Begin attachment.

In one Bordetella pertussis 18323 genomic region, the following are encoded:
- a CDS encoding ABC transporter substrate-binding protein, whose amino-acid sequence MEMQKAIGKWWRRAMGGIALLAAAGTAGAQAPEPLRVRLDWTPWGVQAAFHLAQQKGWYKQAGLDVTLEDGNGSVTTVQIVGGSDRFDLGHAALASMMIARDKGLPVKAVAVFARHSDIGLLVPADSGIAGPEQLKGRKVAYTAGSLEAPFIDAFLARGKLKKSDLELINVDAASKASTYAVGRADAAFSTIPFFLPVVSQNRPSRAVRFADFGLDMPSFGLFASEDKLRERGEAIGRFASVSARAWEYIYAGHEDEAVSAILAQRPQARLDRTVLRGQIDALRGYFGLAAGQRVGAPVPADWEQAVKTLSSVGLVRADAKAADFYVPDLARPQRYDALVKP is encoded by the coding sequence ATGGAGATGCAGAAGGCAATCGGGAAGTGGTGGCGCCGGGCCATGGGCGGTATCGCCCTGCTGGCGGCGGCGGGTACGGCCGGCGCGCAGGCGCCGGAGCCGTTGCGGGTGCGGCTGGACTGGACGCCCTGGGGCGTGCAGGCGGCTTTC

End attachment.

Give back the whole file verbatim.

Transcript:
In one Bordetella pertussis 18323 genomic region, the following are encoded:
- a CDS encoding ABC transporter substrate-binding protein, whose amino-acid sequence MEMQKAIGKWWRRAMGGIALLAAAGTAGAQAPEPLRVRLDWTPWGVQAAFHLAQQKGWYKQAGLDVTLEDGNGSVTTVQIVGGSDRFDLGHAALASMMIARDKGLPVKAVAVFARHSDIGLLVPADSGIAGPEQLKGRKVAYTAGSLEAPFIDAFLARGKLKKSDLELINVDAASKASTYAVGRADAAFSTIPFFLPVVSQNRPSRAVRFADFGLDMPSFGLFASEDKLRERGEAIGRFASVSARAWEYIYAGHEDEAVSAILAQRPQARLDRTVLRGQIDALRGYFGLAAGQRVGAPVPADWEQAVKTLSSVGLVRADAKAADFYVPDLARPQRYDALVKP is encoded by the coding sequence ATGGAGATGCAGAAGGCAATCGGGAAGTGGTGGCGCCGGGCCATGGGCGGTATCGCCCTGCTGGCGGCGGCGGGTACGGCCGGCGCGCAGGCGCCGGAGCCGTTGCGGGTGCGGCTGGACTGGACGCCCTGGGGCGTGCAGGCGGCTTTC